ICS 200, Ch 1 and 2 Notes
ICS 200, Ch 1 and 2 Notes ICS 200
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This 17 page Class Notes was uploaded by Tatum Notetaker on Thursday September 15, 2016. The Class Notes belongs to ICS 200 at DePaul University taught by Paul Kessenich in Summer 2016. Since its upload, it has received 36 views. For similar materials see Introduction to Business in Business at DePaul University.
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Date Created: 09/15/16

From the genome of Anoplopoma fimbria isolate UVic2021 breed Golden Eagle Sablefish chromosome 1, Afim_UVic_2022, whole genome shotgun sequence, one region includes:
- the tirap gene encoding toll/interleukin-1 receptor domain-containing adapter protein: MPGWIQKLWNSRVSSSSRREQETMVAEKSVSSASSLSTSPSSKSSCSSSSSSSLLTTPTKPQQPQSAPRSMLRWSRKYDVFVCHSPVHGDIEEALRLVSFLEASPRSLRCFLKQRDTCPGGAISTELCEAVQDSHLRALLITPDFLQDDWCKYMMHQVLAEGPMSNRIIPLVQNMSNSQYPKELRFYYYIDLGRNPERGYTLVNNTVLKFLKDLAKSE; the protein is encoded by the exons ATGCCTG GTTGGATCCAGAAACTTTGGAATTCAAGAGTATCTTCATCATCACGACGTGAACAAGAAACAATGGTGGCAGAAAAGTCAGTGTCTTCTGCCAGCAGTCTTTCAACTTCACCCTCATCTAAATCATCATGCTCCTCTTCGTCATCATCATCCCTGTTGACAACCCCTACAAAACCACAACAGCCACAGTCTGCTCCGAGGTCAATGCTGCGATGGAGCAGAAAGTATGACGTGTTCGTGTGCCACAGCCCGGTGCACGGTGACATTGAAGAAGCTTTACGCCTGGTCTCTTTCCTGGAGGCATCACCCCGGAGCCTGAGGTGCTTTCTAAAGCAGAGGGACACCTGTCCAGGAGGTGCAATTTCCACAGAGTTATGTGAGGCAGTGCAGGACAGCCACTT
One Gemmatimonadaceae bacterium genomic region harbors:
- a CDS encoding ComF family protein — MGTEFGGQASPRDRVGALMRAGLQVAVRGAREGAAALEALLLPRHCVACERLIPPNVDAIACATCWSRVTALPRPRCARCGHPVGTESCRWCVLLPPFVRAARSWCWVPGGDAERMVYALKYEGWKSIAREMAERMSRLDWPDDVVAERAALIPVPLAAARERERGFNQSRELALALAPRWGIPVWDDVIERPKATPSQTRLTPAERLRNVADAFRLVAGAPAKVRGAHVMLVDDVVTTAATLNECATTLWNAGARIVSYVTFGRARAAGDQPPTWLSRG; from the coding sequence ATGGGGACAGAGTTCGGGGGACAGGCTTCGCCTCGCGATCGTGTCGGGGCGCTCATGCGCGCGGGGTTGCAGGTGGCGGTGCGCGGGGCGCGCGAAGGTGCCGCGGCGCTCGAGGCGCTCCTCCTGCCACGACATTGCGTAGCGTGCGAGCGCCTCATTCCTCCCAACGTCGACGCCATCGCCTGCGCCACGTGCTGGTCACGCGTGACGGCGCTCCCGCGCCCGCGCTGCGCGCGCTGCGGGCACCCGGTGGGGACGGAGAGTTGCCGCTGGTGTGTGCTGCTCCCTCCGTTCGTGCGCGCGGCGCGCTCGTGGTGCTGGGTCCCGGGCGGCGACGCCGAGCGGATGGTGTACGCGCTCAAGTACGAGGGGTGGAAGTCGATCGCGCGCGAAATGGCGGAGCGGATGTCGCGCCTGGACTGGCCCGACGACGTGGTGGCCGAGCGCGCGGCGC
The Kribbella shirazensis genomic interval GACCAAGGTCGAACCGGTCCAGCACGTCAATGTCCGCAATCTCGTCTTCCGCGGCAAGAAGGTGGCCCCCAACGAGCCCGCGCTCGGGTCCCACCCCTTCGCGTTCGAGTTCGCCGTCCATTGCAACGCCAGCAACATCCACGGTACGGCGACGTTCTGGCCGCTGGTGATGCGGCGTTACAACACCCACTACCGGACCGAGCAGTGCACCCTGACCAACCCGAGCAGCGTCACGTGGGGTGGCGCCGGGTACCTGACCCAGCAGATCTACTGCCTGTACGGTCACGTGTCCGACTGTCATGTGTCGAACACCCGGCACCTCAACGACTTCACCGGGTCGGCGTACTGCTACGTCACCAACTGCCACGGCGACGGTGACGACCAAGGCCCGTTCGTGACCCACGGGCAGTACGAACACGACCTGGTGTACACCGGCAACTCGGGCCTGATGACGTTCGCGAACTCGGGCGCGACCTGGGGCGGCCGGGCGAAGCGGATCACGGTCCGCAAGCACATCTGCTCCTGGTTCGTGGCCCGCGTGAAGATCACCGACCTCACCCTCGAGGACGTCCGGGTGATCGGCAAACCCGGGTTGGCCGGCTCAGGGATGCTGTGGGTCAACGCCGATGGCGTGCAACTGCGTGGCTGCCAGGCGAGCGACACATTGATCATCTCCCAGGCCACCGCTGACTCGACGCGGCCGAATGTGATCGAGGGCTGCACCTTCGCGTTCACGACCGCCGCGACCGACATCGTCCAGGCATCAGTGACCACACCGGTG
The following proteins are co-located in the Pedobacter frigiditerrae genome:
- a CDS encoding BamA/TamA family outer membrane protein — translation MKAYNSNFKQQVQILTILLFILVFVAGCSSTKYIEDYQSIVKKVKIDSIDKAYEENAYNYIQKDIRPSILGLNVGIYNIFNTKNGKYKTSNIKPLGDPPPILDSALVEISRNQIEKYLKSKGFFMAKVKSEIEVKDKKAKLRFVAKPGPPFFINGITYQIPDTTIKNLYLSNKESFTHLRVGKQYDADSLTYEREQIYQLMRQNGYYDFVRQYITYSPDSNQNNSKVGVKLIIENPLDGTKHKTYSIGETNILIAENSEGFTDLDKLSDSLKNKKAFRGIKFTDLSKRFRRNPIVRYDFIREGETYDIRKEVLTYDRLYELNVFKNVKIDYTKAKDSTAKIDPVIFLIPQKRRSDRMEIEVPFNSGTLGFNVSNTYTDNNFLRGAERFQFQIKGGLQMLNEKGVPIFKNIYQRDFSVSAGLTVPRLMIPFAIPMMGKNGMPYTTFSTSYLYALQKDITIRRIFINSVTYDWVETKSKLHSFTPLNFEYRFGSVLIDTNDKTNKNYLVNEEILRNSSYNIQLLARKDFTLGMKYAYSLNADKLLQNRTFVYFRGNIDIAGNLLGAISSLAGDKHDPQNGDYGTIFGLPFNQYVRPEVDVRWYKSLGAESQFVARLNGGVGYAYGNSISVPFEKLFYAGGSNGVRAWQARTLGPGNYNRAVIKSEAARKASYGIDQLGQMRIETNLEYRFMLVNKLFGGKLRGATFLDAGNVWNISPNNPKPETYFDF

ICS 200 Notes Ch. 1 & 2 CHAPTER 1 Entrepreneurship and Wealth Building Success in business is based on adapting to the market Business: activity that seeks to provide goods and services to others while operating at a profit Goods: tangible products Services: intangible products, people working for each other Entrepreneur: a person who risks time and money to start and manage a business Revenues, Profits, and Losses o Revenue: total amount of money a business takes in during a given period o Profit: the amount of money a business earns above what it spends for business expenses o Loss: when a business’s expenses are more than its revenues Matching Risk with Profit o Risk: the chance an entrepreneur takes of losing time and money on a business venture Standard of Living and Quality of Life o Businesses and their employees pay taxes to the federal gov’t and local communities o A nation’s businesses are part of an economic system that contributes to the standard of living and quality of life for everyone in the country o Standard of living: the amount of goods and services a person can buy with the money that they have Goods cost more in one country than in another because of higher taxes and stricter gov’t regulations The right level of taxes and regulation is important in making a country/city prosperous o Quality of life: the general well-being of a society Maintaining a high quality of life requires the combined efforts of businesses, nonprofit organizations, and gov’t agencies Responding to the Various Business Stakeholders o Stakeholders: every person who stands to gain or lost by the policies and activities of a business Includes: customers, employees, stockholders, suppliers, dealers, bankers, people in the community, media, environmentalists, unions, critics, and gov’t leaders A big challenge for organizations nowadays will be to recognize and respond to the needs of their stakeholders o Outsourcing: contracting with other companies (usually in foreign countries) to do some of the company’s functions o Insourcing: when foreign companies set up design and production facilities here in the US Creates new US jobs and offsets those jobs that are being outsourced Using Business Principles in Nonprofit Organizations 2 o Nonprofit organization: an organization whose goals do not include making a personal profit for its owners Make a major contribution to the welfare of society Entrepreneurship vs. Working for Others There are two ways to succeed in business: o 1. Rise through the ranks of a large company advantage: somebody else assumes the company’s entrepreneurial risk and provides you with benefits such as vacation time and insurance o 2. Become an entrepreneur riskier, but can be more exciting advantage: freedom to succeed disadvantage: freedom to fail, don’t receive benefits Opportunities for Entrepreneurs o The number of Hispanic-owned businesses in the US has grown dramatically o Women now own over 1/3 of all businesses The Importance of Entrepreneurs to the Creation of Wealth o Factors of production: resources used to create wealth Land Labor Capital Entrepreneurship 3 Knowledge o Rich countries are rich today based on the citizen’s entrepreneurship and knowledge o Also important is economic and political freedom The Business Environment Business Environment: the surrounding factors that either help or hinder the development of businesses Five elements in the business environment o 1. The economic and legal environment o 2. The technological environment o 3. The competitive environment o 4. The social environment o 5. The global business environment The Economic and Legal Environment o The economic system and the way gov’t works with or against businesses has a strong impact on the level of risk that goes into creating a business o To favor business: Gov’t can minimize spending and keep taxes and regulations to a minimum Allow for private ownership of businesses (promotes entrepreneurship) Minimize interference with the free exchange of goods and services Passing laws that enable businesspeople to write enforceable contracts Establish a currency that’s tradable in world markets 4 Minimize corruption in businesses and in its own ranks o Many laws in the US attempt to minimize corruption Ethics is super important to the success of businesses and the economy as a whole The capitalist system relies heavily on honesty, integrity, and high ethical standards The Technological Environment o The emergence of information technology has had the most comprehensive and lasting impact on businesses o Advantage of working for others: company provides you the tools and technology to make your job more productive o Technology: all the various software and items that make business processes more effective, efficient, and productive Effectiveness – producing the desired result Efficiency – producing goods and services using the least amount of resources o Productivity: the amount of output you generate given the amount of input o E-Commerce: the buying and selling of goods over the Internet Two major types of E-Commerce – Business-to- Consumer, and Business-to-Business o Businesses most responsive to customer wants and needs tend to succeed more frequently o Database: an electronic storage file for info 5 Enable stores to carry only the merchandise their local population wants The legit collection of personal customer info opens the door to identity theft o Identity theft: obtaining individuals’ personal info for illegal purposes The Competitive Environment o Businesses have a competitive edge if they focus on quality but they must also have good value for their products and great service o Successful organizations listen to their customers’ wants and needs and then adjust their products, policies, and practices o Empowerment: giving frontline workers the responsibility, authority, freedom, training, and equipment needed to respond quickly to customer requests The Social Environment o Demography: statistical study of human population with regard to size, density, and other characteristics o Diversity has come to mean more than recruiting minority and female workers Also include recruiting and keeping people with disabilities, seniors, non-heterosexuals, extroverts, introverts, married people, single people, and the devout o People ages 65-74 are currently the richest demographic in the US 6 Businesses that cater to older customers will have the opportunity for exceptional growth in the near future o Social Security is a major issue in the US We have too many seniors and not enough young people to put money into social security o The rapid growth of single-parent households has had a major effect on businesses They have to cater to this group by allowing for more time off The Global Environment o Two important changes 1. Growth of global competition 2. Increase of free trade among nations o Globalization (world trade) has grown because of the development of efficient distribution systems and the internet o War and terrorism have drained billions of dollars from the US economy Threat of terrorism adds to organizational costs, such as the cost of insurance To lessen global tensions, we should promote global economic growth among profit-making and nonprofit organizations o New jobs will be created in manufacturing and service industries as businesses expand to serve global markets These rapid changes create a need for continuous learning 7 o Climate change: the movement of the temperature of the planet over time o Greening: trend toward saving energy and producing products that are less harmful to the environment The Evolution of US Business Businesses in the US have become so productive that they need fewer workers to produce the same amount of goods Progress in Service Industries o The fastest-growing firms are service industries such as: law, health, tele-communications, entertainment, and finance o Services make up over 70% of the value of the US economy o There are more high-paying jobs in the service industry Your Future in Business o We’re in the midst of an information-based global and technical revolution that will change the economy o Businesses will not prosper without cooperation of global gov’t and social leaders CHAPTER 2 How Economic Conditions Affect Businesses A major part of the US’s business success was due to an economic and social climate that allowed businesses to operate freely 8 Changes in the US economic or political system has a major influence on the success of businesses Global economics and global politics also influence’s US businesses What is Economics? o Economics: the study of how society chooses to employ resources to produce goods/services and distributes them among various competitors/individuals o Macroeconomics: looks at the operation of a nation’s economy as a whole o Microeconomics: looks at the behavior of people and organizations in particular markets/communities o Not possible to maintain global peace and prosperity by merely diving resources among the existing nations We don’t have enough resources to do that Resource development: study of how to increase resources to create conditions that will make better use of said resources Businesses can contribute to an economic system by inventing products that increases available resources The Secret to Creating a Wealthy Economy o Thomas Malthus thought that there would soon be too many people and not enough food in the late 1700’s-early 1800’s Called economics “the dismal science” Followers of this thought believe that the solution to poverty is radical birth control The study of the effects of population growth on the economy is part of macroeconomics 9 o Some economists believe the opposite of Malthus; that a large, educated population is a valuable resource Business owners provide jobs and economic growth for employees and communities o Macroeconomists must implement policies and programs that leads to increasing prosperity globally Adam Smith and the Creation of Wealth o Smith believed freedom was vital to the survival of the economy Freedom to own land or property Freedom to keep the profits of your own labor and/or running a business How Businesses Benefit the Community o Invisible Hand: describes the process that turns self- directed gain into social and economic benefits for all; Adam Smith o The poverty rate in the US is high and there is a large difference between the amount of money the wealthy have and the amount of money the poor have Called inequality Understanding Free-Market Capitalism Capitalism: economic system in which most of the factors of production and distribution are privately owned and for-profit o Led to the wealth creation in much of the world o NO country is purely capitalist o Disadvantage: inequality is a major issue State Capitalism: combination of free-market and some gov’t control The Foundations of Capitalism o Four basic rights under free-market capitalism: 1. The right to own private property 10 2. The right to own a business and keep all that business’s profits 3. The right to freedom of competition 4. The right to freedom of choice o Benefit of these rights is that people are willing to take more risks How Free-Markets Work o A free-market is one in which decisions about what and how much to produce are made by the market o The price tells producers how much they need to produce How Prices Are Determined o Not determined by the sellers o Determined by the buyers and sellers negotiating in the marketplace The Economic Concept of Supply o Supply: the quantity of products that manufacturers are willing to sell at different prices o The amount supplied will increase as the price increases The Economic Concept of Demand o Demand: the quantity of products that people are willing to buy at different prices o The amount demanded will increase as the price decreases The Equilibrium Point, or Market Price o The supply curve and the demand curve would cross where quantity demanded and quantity supplied are equal Called the equilibrium point or equilibrium price o Market price: the price determined by supply and demand Competition within Free-Markets o Four different degrees of competition: 11 Perfect Competition: there are many sellers in a market and none is large enough to dictate the price of a product Monopolistic Competition: a large number of sellers produce very similar products that buyers perceive as different Advertising is the key to success – have to make buyers think that similar products are different and therefore one is better Example is cell phone companies (one company may have better prices than the other company, even though they are selling the same product – a cell phone) Oligopoly: a few sellers dominate the market Products all tend to be priced the same – price competitions would lower profits for everyone because every company would be able to match the price Product differentiation is usually the key to success Example is fast food companies (one company may say that the quality of their food is better, even though they are selling the same product for essentially the same price) Monopoly: only one seller controls the total supply of a product or service and sets the price Example is a utility company (only ComEd operates and controls the electricity in Chicago) Benefits and Limitations of Free-Markets o Benefits: Allows open competition between companies Led to the wealth of industrialized countries 12 o Limitations: Brought inequality Allows people to led greed determine how they act Understanding Socialism Socialism: economic system based on the premise that most businesses should be operated and owned by the gov’t, and profits are evenly distributed among the citizens Benefits of Socialism o Social equality Gov’t takes income from the wealthy in the form of taxes and redistributes it to poor people through gov’t programs The Negative Consequences of Socialism o Takes away business people’s incentives o Brain drain: loss of the best and brightest people to other (typically capitalist) countries where they can make more money o Tends to result in fewer inventions and less innovation Understanding Communism Communism: economic and political system in which the gov’t makes all economic decisions and owns all major factors of production Some communist countries don’t allow citizens to practice certain religions, change jobs, or move Problems with communism o Gov’t has no way of knowing how much of what to produce Prices can’t reflect supply and demand without a free-market o Doesn’t inspire business people to work hard because they don’t have any incentives 13 o Suffer severe economic depression The Trend Toward Mixed Economies Global economies are typically divided between: o Free-market economy: market largely determines what goods and services get produced, who gets them, and how the economy grows o Command economy: gov’t largely determines what goods and services are produced, who gets them, and how the economy grows o All countries actually have a mix of the two systems o Free-markets don’t respond well enough the needs of the poor, elderly, or disabled and may not do enough for the environment o Command economies don’t create enough jobs or wealth to keep economies growing fast enough o Mixed economies: some allocation of resources is made by the market and some made by the gov’t Understanding the US Economic System Key Economic Indicators o Three major indicators of economic conditions are: 1. The gross domestic product (GDP) 2. The unemployment rate 3. Price indexes Though another important stat is the increase or decrease in productivity o GDP: total value of final goods and services produced in a country in a given year Gross output (GO): a measure of total sales volume at all stages of production Considered to be a better indicator of the business cycle More consistent with economic growth theory 14 A major influence on the growth of GDP is the productivity of the workforce o Unemployment rate: number of civilians who are of working age and have tried to find a job but have been unsuccessful within the last four weeks Four types of unemployment: frictional, structural, cyclical, and seasonal o Price indexes gauge the health of the economy by measuring inflation, disinflation, deflation, and stagflation Inflation: rise in the prices of goods and services over time Disinflation: situation in which price increases are slowing (inflation rate is declining) Deflation: situation in which prices are declining Stagflation: situation when the economy is slowing but prices are still going up o Consumer Price Index (CPI): monthly statistics that measure the pace of inflation or deflation Core inflation: CPI minus food and energy costs Gov’t relies more on the info from core inflation Productivity in the US o Productivity has risen because of computers and technology that makes production faster and easier o The higher the productivity, the lower the costs of producing goods and services Leads to lower prices o High productivity can lead to high unemployment Productivity in the Service Sector o Problem with the service industry Adding machinery can improve the quality of the service, but not necessarily the productivity of the worker, or output per worker o Productivity measures should include quality of service based on technology 15 The Business Cycle o Business Cycles: periodic rise and fall that occurs in economies over time o Four phases of long-term business cycles: Economic boom Recession: two or more consecutive quarters of decline in the GDP Depression: a severe recession, usually accompanied by deflation Recovery – economy stabilizes and starts to grow o Goal of economists is to predict the ups and downs Stabilizing the Economy through Fiscal Policy o Fiscal Policy: the federal gov’t’s efforts to stabilize the economy by increasing or decreasing taxes and gov’t spending o First tool: taxation High tax rates slows the economy, money is drawn away from the private sector and put into the gov’t o Second tool: gov’t spending Spending on highways, social programs, education, etc. National deficit is the amount of money the gov’t spends beyond what it gathers in taxes during the fiscal year o National debt: the sum of the gov’t deficits over time o If the gov’t takes in more taxes than it spends then there is a national surplus o One way to lessen deficits is to cut gov’t spending o Some people believe that gov’t spending helps the economy grow, but others believe that the money the gov’t spends comes from consumers and business people which slows growth Fiscal Policy in Action during an Economic Crisis 16 o Keynesian economic theory: theory that a gov’t policy of increasing spending could stimulate the economy during a recession Using Monetary Policy to Keep the Economy Growing o The Federal Reserve Bank (the Fed) adds and subtracts money from the economy Not under direct control of the gov’t o Monetary Policy: management of the money supply and interest rates by the Federal Reserve The Fed’s most visible role Raising and lowering interest rates should help control the rapid ups and downs of the economy o Fed also control money supply The more money the Fed makes available to business people and others, the faster the economy is supposed to grow o Two major tools for managing the economy of the US Fiscal policy (gov’t) Monetary policy (the Fed) o Goal is to keep the economy growing so that more people can rise up the economic ladder and enjoy a higher standard of living and quality of life 17